# STAT 2060 Lecture Notes - Lecture 2: Box Plot, Bias Of An Estimator, Unimodality

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STAT*2060: Statistics for Business Decisions
Week 2 Lectures
1 Measures of Central Tendency
The most common measures of central tendency are the mean, median, and mode.
Mean:
The mean is the average of all observations.
When we are working with a sample, the sample mean is denoted ¯x, where:
EXAMPLE: Suppose we have the numbers -2, 4, 8, 13, 19. We can calculate the sample mean as:
¯xis a sample mean, but it is often used to estimate the population mean, µ(“mew”).
The mean uses all data points in its calculations (which is good!), but is therefore sensitive to extreme
values (which is bad!)
EXAMPLE: Suppose we have the numbers -2, 4, 8, 13, 190. The sample mean is:
Median:
The median is the middle value when the data is ordered smallest to largest.
If nodd, median is the middle value. If nis even, median is the average of the two middle values.
EXAMPLE: Suppose we have the numbers 2, -5, 18, 9, 0. We can determine the median as:
1
Average of all data samples (a+b+c/3)
x/={xi/n (i=1)
x={xi/n
=(-2)+4+8+13+19/5
=42/5
=8.4
Check out calculator
x bar used to estimate mew
x bar is statistic
parameter
(-2)+4+8+13+190/5
=213/5
=42.6
190 pulled mean toward it from 8.4-->42.6
Thus extreme values in data set can result in a mean that is not reflective of most of the data.
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EXAMPLE: Now suppose we have the numbers 2, -5, 18, 9, 0, 11. We can now determine the median as:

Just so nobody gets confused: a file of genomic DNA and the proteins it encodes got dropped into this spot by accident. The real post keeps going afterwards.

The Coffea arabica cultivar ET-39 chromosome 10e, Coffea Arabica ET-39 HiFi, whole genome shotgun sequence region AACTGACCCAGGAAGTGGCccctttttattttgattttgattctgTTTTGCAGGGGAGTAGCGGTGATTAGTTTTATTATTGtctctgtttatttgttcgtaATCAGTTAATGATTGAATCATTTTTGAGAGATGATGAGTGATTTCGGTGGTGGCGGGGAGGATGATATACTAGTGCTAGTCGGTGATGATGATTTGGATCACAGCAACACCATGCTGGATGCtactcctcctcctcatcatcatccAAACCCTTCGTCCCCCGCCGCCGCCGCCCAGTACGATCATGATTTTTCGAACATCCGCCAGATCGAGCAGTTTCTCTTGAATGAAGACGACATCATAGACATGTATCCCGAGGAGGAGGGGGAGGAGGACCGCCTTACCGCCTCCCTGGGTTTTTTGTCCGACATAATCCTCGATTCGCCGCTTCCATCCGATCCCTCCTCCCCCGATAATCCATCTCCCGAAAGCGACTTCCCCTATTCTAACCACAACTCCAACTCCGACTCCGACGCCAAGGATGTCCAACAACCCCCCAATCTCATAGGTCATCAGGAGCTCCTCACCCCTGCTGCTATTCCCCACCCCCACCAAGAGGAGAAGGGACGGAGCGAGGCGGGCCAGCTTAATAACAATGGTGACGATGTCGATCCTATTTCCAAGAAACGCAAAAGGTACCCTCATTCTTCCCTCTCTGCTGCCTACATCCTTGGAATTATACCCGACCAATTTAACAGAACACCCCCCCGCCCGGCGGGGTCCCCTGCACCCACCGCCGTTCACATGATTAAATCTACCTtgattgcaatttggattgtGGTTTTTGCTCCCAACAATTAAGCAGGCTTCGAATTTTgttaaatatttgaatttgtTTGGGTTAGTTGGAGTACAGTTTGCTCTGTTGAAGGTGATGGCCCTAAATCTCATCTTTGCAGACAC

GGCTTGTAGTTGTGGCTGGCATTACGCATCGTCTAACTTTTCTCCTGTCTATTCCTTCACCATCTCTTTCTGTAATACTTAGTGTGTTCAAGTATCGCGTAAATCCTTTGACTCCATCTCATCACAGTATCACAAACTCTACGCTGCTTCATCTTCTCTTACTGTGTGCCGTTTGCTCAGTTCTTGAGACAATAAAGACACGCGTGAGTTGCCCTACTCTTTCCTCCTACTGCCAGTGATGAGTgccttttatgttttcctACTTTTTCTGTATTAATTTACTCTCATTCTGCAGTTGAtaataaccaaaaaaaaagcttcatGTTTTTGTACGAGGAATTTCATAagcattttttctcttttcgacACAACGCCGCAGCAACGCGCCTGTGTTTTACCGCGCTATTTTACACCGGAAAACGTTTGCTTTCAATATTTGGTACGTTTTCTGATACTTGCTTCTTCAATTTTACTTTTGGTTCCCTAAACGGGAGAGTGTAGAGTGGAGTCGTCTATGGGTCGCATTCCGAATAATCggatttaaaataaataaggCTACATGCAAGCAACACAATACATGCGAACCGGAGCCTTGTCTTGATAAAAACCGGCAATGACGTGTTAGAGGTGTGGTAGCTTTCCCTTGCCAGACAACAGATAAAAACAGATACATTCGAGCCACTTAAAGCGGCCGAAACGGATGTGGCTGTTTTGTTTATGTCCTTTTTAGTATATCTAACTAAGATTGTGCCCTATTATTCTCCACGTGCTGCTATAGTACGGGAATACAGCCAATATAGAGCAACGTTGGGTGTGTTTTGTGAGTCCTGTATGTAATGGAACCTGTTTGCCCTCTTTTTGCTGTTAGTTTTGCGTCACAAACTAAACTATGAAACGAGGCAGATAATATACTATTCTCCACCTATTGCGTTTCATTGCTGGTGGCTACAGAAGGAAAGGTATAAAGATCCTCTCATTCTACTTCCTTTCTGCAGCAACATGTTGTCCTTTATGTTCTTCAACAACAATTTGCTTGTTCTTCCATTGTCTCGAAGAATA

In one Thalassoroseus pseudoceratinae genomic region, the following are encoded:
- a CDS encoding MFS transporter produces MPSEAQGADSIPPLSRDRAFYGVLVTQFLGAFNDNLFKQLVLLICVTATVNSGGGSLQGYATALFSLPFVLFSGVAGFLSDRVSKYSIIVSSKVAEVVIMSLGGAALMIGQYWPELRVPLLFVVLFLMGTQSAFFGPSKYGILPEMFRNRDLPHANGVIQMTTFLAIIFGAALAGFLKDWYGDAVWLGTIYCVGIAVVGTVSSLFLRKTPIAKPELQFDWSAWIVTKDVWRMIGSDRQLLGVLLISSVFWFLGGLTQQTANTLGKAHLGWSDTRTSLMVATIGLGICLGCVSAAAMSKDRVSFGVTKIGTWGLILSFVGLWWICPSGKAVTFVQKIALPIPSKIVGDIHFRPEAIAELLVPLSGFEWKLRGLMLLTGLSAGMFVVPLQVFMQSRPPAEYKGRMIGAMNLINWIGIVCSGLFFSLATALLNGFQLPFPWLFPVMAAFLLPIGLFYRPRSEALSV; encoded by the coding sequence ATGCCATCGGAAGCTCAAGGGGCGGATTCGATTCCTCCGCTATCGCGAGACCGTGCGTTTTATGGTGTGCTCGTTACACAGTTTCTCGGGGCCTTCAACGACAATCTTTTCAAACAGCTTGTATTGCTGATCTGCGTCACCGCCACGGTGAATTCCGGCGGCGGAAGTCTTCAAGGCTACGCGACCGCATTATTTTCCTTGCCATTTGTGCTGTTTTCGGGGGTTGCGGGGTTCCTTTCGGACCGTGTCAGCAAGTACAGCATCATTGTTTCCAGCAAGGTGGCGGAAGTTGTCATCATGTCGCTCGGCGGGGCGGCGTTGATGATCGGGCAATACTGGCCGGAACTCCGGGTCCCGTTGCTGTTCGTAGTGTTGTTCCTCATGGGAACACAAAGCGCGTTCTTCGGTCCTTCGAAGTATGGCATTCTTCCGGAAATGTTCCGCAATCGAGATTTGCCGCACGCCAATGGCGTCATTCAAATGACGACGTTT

The median only uses the values of the middle number(s) in its calculations (which is o.k.), but is
therefore less sensitive to extreme values (which is good!).
EXAMPLE: Consider the values from above, which were 2, -5, 18, 9, 0. The median was found to be
2, and the mean we can calculate to be 4.8. Suppose the value of 9 is changed to 90. The new mean
and median are now
Mode:
The mode is the most frequently occurring observation. It is possible to have one (unimodal), two
(bimodal), or even more (multimodal) modes in a single set of data.
EXAMPLE: Suppose we have the numbers 3, 4, 5, 5, 6, 6, 6, 6, 7, 7, 8, 8, 9. We can determine the
mode as:
The mode is not necessarily that useful, and can be misleading!
2
-5,0,2,9,11,18 therefore (2+9=11/2=5.5) 5.5 is median
-5,0,2,18,90
Median: 2
Mean:105/5=21
Therefore, median not influenced, whereas the mean changes significantly
the data occurring most often, in this case it is 6
Bimodal: 3,4,5,5,5,5,6,6,6,6,7,8 Therefore, both 5 & 6 occur as frequently thus, this is a bimodal sample
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Already have an account? Log in We can make general conclusions about the location of the mean and median (and even the mode) by
examining the shape of the distribution of the data:
3
Mode doesn't imply Majority, just that number appears most frequently in
sample
Symmetric: mean & median are roughly same
Median: roughly 5
Mean: roughly 5
Left-skewed (Assymmetric): mean less than median
Median: roughly 4.8
Mean: -5
Right-Skewed (Assymmetric)
Median: less than mean
Mean: greater than median
Uniform (Symmetric):
Mean & Median roughly equal
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